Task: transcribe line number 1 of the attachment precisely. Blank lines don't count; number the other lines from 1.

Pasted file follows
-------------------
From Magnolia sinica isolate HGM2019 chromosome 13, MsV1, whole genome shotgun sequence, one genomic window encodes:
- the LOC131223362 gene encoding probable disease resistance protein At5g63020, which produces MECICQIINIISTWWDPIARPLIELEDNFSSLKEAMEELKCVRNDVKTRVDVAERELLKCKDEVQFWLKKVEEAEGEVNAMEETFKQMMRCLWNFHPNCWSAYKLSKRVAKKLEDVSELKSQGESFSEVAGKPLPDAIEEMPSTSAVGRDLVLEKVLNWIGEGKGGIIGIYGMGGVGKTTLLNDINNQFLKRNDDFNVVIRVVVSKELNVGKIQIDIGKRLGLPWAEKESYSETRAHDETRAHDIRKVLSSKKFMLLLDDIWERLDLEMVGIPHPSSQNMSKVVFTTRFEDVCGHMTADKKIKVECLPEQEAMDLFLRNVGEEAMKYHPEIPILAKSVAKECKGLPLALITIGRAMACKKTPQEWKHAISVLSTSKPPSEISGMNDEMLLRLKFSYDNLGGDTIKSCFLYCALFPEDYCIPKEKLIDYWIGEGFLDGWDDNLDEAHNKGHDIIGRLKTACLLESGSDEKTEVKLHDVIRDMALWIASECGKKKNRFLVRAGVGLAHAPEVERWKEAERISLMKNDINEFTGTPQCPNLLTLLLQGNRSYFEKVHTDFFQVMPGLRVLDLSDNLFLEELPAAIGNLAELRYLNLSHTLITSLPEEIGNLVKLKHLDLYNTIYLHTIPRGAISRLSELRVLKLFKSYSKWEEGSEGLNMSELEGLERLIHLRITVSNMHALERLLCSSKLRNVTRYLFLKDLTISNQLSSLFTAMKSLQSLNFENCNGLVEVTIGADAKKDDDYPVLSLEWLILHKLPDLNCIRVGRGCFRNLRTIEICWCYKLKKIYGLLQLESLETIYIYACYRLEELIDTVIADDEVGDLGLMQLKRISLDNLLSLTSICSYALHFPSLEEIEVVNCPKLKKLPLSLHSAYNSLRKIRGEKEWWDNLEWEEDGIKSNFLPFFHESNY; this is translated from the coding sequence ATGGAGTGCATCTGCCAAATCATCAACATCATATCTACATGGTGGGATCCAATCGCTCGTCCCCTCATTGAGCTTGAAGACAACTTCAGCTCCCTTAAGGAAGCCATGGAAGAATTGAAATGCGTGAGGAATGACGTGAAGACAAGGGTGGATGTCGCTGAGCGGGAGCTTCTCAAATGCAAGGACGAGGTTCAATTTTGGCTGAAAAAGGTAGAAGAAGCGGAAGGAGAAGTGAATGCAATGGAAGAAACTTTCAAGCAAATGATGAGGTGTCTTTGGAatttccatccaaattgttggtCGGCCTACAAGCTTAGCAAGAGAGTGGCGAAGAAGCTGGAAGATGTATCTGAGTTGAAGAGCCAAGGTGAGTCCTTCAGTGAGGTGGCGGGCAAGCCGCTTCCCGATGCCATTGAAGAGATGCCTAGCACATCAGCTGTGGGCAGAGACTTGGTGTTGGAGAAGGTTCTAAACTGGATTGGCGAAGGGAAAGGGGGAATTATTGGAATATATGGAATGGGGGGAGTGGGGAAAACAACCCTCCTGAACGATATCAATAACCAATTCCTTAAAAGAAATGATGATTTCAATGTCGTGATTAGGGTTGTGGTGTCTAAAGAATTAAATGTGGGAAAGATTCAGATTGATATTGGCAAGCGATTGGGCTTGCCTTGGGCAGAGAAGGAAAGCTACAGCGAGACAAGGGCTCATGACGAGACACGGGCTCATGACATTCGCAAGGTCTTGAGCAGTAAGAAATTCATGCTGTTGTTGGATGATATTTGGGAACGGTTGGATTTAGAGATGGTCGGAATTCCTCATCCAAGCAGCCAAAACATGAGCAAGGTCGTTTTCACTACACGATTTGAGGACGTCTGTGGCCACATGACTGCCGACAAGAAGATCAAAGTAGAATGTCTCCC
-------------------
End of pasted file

From Magnolia sinica isolate HGM2019 chromosome 13, MsV1, whole genome shotgun sequence, one genomic window encodes: